Previous Ponzitracker coverage of ZeekRewards is here.

The Motion to Institute Actions Against International Net Winners is below. Thanks as always to ASDUpdates:

Zeek Doc 234


Navy Grad Pleads Guilty To $1.2 Million Ponzi Scheme

A Naval Academy graduate who fled to Colombia after authorities began investigating his failing hedge fund has pleaded guilty to operating a Ponzi scheme that fleeced victims out of at least $1.2 million.  Bryan Caisse, 50, entered his guilty plea last week after being indicted on four counts of Grand Larceny in the Second Degree, six counts of Grand Larceny in the Third Degree, and one count of Scheme to Defraud in the First Degree. Under the plea agreement, Caisse faces a minimum 1.5-year sentence and must pay restitution of approximately $1.4 million to his victims.

According to authorities, Caisse began soliciting family and former classmates in April 2008, telling them he was starting a hedge fund, Huxley Capital Management, and was seeking so-called working capital loans to cover short-term expenses until larger investors filled that void.  These were short-term loans ranging from one to two years, and promised annual rates of return of 8%.  Investors were drawn to Caisse as a result of his history as a former bond salesman and trader with now-defunct Bear Stearns.  In total, Caisse raised approximately $1.2 million from at least 20 family members and former classmates.  

However, Caisse's promises of forthcoming deep-pocketed investors soon fell through.  After the New York District Attorney’s Major Economic Crimes unit conducted an investigation, authorities alleged that instead of using the money to pay hedge fund expenses, Caisse spent investor funds on a variety of personal expenses that included rent, car services, tuition for his daughter's private school, and even $10,000 on a dating service.  

Investors that attempted to recoup their investment from Caisse encountered a variety of setbacks in their quest.  This included:

  • Claims that Caisse's bank, HSBC, could not wire funds except to another HSBC account;
  • Communications with Caisse's assistant, Kristy Smith, who would not speak on the phone because of her poor English;
  • Communications with another assistant, Christine Woo, who also refused to speak on the phone and eventually stopped communicating;
  • Representations to investors that Caisse had been in a horrific car accident that caused him brain damage and a broken hip; and
  • Numerous checks being lost in the mail.

A sentencing date has not yet been set


Tennessee Man Gets 14-Year Sentence For $18 Million Ponzi Scheme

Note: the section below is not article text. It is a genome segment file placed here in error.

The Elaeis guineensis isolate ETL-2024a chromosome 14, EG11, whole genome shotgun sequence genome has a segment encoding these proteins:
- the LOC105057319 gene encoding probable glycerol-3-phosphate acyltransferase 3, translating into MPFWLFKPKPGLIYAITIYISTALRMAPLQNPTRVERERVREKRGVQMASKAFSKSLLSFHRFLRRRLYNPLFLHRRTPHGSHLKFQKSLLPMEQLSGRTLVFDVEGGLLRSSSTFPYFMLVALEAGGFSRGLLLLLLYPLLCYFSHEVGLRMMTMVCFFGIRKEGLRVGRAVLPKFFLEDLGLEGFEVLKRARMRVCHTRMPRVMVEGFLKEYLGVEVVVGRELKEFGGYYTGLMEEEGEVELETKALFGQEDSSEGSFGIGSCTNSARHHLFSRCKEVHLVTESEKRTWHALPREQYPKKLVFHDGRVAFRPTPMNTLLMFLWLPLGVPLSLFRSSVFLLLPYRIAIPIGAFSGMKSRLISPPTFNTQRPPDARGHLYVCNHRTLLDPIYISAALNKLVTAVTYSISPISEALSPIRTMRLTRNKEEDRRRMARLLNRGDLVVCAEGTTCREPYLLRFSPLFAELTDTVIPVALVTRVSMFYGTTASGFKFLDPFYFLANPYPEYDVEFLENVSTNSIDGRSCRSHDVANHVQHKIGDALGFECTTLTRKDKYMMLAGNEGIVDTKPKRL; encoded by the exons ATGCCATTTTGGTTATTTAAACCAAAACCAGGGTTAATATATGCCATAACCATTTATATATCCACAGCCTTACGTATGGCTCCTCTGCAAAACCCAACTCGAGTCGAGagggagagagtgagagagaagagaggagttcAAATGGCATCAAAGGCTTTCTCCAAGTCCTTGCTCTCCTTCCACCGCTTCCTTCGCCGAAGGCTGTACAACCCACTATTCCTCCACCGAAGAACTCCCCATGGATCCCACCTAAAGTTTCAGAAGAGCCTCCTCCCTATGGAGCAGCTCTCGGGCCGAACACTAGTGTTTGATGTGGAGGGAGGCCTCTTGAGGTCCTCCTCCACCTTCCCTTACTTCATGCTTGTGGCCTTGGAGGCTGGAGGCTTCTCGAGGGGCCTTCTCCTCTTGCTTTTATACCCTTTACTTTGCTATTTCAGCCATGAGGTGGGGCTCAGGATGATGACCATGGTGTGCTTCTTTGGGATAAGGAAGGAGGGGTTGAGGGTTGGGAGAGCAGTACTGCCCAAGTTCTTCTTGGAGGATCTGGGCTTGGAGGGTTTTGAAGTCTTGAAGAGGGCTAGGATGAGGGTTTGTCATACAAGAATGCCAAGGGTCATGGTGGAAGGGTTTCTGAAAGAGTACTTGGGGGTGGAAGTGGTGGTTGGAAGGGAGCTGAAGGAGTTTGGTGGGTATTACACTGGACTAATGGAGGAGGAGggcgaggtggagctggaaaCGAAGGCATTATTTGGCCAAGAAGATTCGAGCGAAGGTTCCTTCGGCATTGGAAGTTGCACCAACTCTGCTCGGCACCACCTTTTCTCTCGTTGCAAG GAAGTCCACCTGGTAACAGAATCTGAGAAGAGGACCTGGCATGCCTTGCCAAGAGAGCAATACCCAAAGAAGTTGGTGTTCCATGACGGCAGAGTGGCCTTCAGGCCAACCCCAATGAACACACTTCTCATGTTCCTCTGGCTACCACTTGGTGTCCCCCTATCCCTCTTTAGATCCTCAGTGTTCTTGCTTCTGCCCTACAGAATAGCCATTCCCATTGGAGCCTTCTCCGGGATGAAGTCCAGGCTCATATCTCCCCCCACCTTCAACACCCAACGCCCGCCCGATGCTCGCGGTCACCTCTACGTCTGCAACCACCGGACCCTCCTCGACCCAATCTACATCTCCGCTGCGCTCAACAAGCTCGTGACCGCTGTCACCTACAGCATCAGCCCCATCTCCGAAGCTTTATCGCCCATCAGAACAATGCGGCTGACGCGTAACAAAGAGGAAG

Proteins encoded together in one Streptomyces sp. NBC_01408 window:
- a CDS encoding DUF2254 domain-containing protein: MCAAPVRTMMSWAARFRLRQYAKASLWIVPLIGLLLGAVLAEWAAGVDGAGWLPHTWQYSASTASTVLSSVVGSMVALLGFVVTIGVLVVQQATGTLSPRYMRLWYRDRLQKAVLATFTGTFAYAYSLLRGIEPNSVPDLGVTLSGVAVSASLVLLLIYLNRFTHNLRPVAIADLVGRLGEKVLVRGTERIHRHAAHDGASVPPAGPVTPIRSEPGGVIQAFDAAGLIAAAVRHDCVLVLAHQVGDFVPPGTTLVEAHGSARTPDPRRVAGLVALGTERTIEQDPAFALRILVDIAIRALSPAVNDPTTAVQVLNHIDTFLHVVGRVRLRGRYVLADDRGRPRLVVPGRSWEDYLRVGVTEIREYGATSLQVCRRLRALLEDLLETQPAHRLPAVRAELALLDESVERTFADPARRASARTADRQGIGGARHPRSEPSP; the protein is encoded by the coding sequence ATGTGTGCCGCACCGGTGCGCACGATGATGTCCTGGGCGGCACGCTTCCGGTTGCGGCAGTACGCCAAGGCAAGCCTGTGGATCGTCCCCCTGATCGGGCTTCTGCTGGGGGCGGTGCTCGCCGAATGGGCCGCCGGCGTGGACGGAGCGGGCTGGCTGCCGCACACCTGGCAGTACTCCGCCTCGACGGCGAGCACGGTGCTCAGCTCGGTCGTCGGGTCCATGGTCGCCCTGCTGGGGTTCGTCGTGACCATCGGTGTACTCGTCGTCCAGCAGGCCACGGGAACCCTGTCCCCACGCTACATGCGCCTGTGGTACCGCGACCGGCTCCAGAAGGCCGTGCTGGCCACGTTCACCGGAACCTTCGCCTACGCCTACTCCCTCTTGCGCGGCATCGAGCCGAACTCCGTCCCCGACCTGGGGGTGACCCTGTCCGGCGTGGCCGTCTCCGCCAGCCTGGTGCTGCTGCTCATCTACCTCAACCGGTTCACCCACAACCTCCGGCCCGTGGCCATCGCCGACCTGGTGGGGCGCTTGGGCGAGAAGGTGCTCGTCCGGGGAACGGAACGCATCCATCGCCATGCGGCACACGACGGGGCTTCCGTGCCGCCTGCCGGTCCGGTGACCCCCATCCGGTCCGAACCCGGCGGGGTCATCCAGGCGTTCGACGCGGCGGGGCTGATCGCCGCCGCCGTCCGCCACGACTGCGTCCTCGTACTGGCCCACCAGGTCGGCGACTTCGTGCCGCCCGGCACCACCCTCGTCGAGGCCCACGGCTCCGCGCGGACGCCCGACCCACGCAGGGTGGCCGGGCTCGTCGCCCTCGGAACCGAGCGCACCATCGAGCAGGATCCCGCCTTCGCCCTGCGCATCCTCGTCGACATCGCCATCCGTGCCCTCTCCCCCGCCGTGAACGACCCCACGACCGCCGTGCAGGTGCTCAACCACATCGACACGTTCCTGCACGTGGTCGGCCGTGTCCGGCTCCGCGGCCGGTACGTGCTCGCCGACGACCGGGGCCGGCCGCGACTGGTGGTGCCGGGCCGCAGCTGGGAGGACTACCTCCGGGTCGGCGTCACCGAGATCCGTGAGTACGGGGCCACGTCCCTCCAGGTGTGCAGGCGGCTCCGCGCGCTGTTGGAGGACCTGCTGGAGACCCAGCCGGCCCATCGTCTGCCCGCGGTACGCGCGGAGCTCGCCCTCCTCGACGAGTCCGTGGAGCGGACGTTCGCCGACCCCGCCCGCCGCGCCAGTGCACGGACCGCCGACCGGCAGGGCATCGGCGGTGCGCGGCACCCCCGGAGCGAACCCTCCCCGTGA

A Tennessee man was sentenced to serve the next fourteen years in federal prison after pleading guilty to masterminding an $18 million Ponzi scheme.  Terry Kretz, 61, received the sentence from U.S. District Judge Todd J Campbell, and was also ordered to pay nearly $15 million in restitution to defrauded investors.  Kretz received the sentence after pleading guilty earlier this year to securities fraud, money laundering, conspiracy to commit securities fraud, wire fraud and mail fraud.

Kretz was the former chief executive officer of Hanover Corporation ("Hanover"), an investment firm that purportedly traded stock options, equities and other securities largely through the offering of promissory notes to potential investors.  In return, the client was promised lucrative regular interest payments and the return of their principal at maturation of the promissory note.  In total, Hanover raised more than $18 million from investors during the time period of January 2004 to August 2006.

However, authorities alleged that Hanover's representations to investors were false and that the handsome returns paid to investors were instead derived through a massive Ponzi scheme.  In addition to suffering consistent losses using investor funds, Kretz and other individuals used investor funds for their own personal use that included the payment of salaries and other luxury purchases such as a $600,000 residential building lot, a $176,000 donation to a church, and golf memberships.  Kretz and Robert Haley, Hanover's former chief financial officer, were indicted in November 2009.

Notably, Tennessee state securities regulators reportedly attempted to shut down Hanover in 2005, but their attempt was ultimately rejected by a Davidson County judge.  As a result, Hanover was able to raise an additional $7 million from investors before Hanover was placed into involuntary bankruptcy in October 2006.